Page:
OK, the resort’s green, but is it good?
Open up a tourism brochure and chances are they’ll be there. “Eco,” “green,” “sustainable,” “environmentally friendly”: the growing litany of buzzwords that punctuate the path of righteous holidaymakers.
“Tips for green traveling” are offered by lodges now deemed Mother Nature-compliant enough to carry the prefix “eco.”
Other establishments speak about organic this and that.
But with all this emphasis on sustainability, aren’t resorts and hotels in danger of neglecting what most of us go on holiday for -- good old-fashioned fun?
Any resort that declares itself to be “employing grassroots practices” certainly sounds like you’re opting into more of a muddy field-based, Woodstock experience than one of pampered R&R.
And stick a dedicated eco-resort or lodge next to a non-eco, traditional counterpart and the differences can be stark.
One comes with solar panels clad to the exterior, beeswax coating the furniture and chemical-free soap; the other with eight different types of pillow and an iPhone as a room key.
Yet, this is just on the surface. As I have found, this is a type of tourism that not only offers all the leisure facilities of similar non-eco properties, but also educates.
Palau Macan, a 90-minute boat ride north of Jakarta, is a one-hectare eco resort island near the tip of the Thousand Islands archipelago, so small that it employs a self-imposed population cap of 40 people.
It is at odds with everything the raucous Indonesian capital represents. Leaving the murky soup of the Ancol Marina, you can even spot the line where the water quality goes form filthy to flawless, as if a giant strainer was set in place.
“Pulau Macan,” now 80 percent self-sufficient, “is a pilot project for an evolutionary eco-resort/village that is designed to be replicated across 800 eco-resort/villages worldwide,” says founder and general manager Roderick Des Tombe.
Yes, Pulau Macan has a long strip of shimmering solar panels over the pier, you are reminded to save water and electricity and the occasional bug can be seen scampering across your floor.
But Pulau Macan and other eco-resorts like it are becoming far better defined by the select group of travelers they attract -- open-minded people prepared to face the elements with alacrity, versus the pool-side slugs whose holidays are ruined if a little rain shows up.
Creating awareness of these principles is one of the key takeaways. “I know how to save water now, and [when I returned home] I found that I save electricity more too. I think simply being conscious helps,” says Susan Octari Yauwhan, a university student from Jakarta who stayed at Pulau Macan.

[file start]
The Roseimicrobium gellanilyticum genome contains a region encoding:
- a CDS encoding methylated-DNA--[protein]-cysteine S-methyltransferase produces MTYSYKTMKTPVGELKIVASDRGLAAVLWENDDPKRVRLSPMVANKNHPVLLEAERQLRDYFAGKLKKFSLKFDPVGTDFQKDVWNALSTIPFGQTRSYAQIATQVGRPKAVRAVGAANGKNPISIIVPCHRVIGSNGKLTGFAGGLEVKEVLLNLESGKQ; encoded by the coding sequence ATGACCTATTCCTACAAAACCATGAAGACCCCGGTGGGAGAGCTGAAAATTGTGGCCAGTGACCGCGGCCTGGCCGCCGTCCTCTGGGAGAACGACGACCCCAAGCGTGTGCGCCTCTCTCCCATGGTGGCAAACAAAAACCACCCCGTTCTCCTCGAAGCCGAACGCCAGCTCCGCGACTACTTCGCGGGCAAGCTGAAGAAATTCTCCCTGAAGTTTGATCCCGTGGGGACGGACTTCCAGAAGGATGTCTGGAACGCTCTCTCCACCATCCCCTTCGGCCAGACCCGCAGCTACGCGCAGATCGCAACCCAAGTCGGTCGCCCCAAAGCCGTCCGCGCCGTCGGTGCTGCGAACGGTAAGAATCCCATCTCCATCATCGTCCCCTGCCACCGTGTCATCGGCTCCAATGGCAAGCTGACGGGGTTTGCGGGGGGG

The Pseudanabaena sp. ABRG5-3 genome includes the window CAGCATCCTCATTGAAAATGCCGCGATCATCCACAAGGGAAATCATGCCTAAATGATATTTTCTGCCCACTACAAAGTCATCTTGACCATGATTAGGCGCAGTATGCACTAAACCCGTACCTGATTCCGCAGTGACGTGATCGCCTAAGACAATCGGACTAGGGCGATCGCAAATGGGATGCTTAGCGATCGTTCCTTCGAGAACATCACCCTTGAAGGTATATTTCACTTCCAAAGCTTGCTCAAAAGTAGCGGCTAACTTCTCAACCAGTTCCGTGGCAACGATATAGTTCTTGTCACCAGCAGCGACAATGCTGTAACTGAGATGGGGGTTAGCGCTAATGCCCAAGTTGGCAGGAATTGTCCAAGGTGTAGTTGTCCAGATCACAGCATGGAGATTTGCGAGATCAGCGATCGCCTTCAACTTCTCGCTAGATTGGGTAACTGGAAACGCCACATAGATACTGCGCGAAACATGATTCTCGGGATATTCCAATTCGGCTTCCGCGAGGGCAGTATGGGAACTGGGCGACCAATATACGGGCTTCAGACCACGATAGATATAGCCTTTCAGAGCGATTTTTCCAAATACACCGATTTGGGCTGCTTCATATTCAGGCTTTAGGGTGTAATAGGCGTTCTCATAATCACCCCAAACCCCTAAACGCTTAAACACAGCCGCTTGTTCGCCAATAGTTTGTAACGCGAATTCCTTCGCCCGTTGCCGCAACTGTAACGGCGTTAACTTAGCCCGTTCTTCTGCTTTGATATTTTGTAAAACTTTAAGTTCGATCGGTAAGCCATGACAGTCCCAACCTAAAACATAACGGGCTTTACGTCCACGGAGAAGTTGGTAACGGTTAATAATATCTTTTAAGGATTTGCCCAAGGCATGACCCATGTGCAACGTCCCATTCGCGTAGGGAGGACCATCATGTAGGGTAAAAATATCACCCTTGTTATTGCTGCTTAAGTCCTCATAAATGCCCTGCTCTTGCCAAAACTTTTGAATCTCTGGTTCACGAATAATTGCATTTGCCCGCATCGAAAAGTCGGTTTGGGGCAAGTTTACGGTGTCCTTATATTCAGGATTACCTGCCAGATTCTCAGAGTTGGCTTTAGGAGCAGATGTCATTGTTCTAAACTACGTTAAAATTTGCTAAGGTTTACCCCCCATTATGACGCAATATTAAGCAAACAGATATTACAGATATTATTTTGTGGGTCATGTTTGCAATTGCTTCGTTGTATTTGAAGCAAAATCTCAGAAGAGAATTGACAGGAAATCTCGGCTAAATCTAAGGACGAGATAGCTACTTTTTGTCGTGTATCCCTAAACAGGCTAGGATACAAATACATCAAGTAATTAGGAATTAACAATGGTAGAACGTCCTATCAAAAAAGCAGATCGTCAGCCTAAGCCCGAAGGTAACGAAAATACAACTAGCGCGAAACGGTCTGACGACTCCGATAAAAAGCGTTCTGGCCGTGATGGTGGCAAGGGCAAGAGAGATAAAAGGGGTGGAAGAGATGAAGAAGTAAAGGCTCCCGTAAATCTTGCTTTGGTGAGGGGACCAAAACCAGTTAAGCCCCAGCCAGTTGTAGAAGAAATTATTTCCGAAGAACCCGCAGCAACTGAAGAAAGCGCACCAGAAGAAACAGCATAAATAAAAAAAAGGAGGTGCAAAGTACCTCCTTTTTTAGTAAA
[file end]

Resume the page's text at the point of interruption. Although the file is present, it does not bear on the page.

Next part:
Even suffering a rash from red ants in her open-air bungalow didn’t put Yauwhan off the green experience.
Price is right?
Perhaps the biggest peeve one may have against an eco-resort is its pricing.
Outdoor showers and thatched hut bungalows, though tastefully designed, are far from the luxurious facilities found in non-eco five-star chains, yet for such simplicity these hotels can demand a relatively hefty sum.
Why submit yourself to rogue insects when shower stalls, cement ceilings and spas are readily available at the Hilton Phuket Arcadia Resort and Spa?
Well, just like any hotel, you are not paying specifically for each and every item in the room; the cost is not governed by the sum of the parts.
You are paying for the holistic experience, and where some resorts will offer fantastic food and luxury bath tubs, others will find a place for community interaction and eco education. It’s the latter that are the remit of the eco tourist trade.
At Castaway Resort on Koh Lipe, an “eco-friendly” resort 60 kilometers off the shore of southern Thailand near the Malaysian border, stray dogs are taken into care, for example.
Pulau Macan makes its organic buffet meals out of catches from local fisherman and puts returns directly back into the community. The income of the local team (a family of distant and close relatives that lives on the island) has tripled in the past three years.
And it appears lavish resorts and spas are starting to see the positives in a sustainability model too.
The news is spreading
Pangkor Laut Resort, home to Emerald Bay off the coast of Western Malaysia, is upgrading its equipment to reduce carbon emissions, for example.
And for those that are willing, there are even more impressive eco-technologies to invest in.
“Pulau Macan combines many elements that most other eco-resorts don't,” says Des Tombe.
This month the installation of a waste-water garden will further the island’s goal of achieving 100 percent sustainability.
The eco-technology, fine-tuned by Dr. Mark Nelson of the Biosphere 2 experiment, allows for the effluence of fecal matter without chemicals or electricity, making productive use of sewage.
By “reproducing the conditions of natural wetlands,” says Florence Cattin, project director of Wastewater Gardens International, the network involved in implementing Pulau Macan’s wastewater treatment, the constructed garden acts as the small kidneys of the island’s ecosystem, purifying the wastewater cycle.
Such is the draw of eco credentials that some places, such as Costa Rica, are even complementing the traditional star-rating system with a green leaf system denoting sustainability.
Many more of us are now paying attention to that sort of thing, to do at least a little good for our overburdened planet.
Even if it means skipping out on air-conditioning.